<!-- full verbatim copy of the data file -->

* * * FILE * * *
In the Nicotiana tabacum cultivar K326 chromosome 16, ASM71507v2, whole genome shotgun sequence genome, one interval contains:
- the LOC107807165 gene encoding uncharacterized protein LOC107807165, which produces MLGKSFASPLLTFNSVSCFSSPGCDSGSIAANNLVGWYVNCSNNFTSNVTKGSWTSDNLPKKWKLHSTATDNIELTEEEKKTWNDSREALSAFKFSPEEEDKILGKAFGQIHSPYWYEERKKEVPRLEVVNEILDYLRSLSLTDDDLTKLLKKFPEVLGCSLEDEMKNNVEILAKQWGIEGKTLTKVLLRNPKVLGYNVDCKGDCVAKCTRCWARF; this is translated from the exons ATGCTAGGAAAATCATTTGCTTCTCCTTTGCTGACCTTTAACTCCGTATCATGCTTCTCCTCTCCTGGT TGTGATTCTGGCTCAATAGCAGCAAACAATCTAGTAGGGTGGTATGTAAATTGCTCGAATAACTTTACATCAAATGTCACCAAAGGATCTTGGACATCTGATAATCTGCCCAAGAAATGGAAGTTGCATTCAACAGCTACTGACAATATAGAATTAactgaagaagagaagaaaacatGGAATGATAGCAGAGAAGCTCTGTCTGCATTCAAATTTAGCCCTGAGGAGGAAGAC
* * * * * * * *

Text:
In the Nicotiana tabacum cultivar K326 chromosome 16, ASM71507v2, whole genome shotgun sequence genome, one interval contains:
- the LOC107807165 gene encoding uncharacterized protein LOC107807165, which produces MLGKSFASPLLTFNSVSCFSSPGCDSGSIAANNLVGWYVNCSNNFTSNVTKGSWTSDNLPKKWKLHSTATDNIELTEEEKKTWNDSREALSAFKFSPEEEDKILGKAFGQIHSPYWYEERKKEVPRLEVVNEILDYLRSLSLTDDDLTKLLKKFPEVLGCSLEDEMKNNVEILAKQWGIEGKTLTKVLLRNPKVLGYNVDCKGDCVAKCTRCWARF; this is translated from the exons ATGCTAGGAAAATCATTTGCTTCTCCTTTGCTGACCTTTAACTCCGTATCATGCTTCTCCTCTCCTGGT TGTGATTCTGGCTCAATAGCAGCAAACAATCTAGTAGGGTGGTATGTAAATTGCTCGAATAACTTTACATCAAATGTCACCAAAGGATCTTGGACATCTGATAATCTGCCCAAGAAATGGAAGTTGCATTCAACAGCTACTGACAATATAGAATTAactgaagaagagaagaaaacatGGAATGATAGCAGAGAAGCTCTGTCTGCATTCAAATTTAGCCCTGAGGAGGAAGAC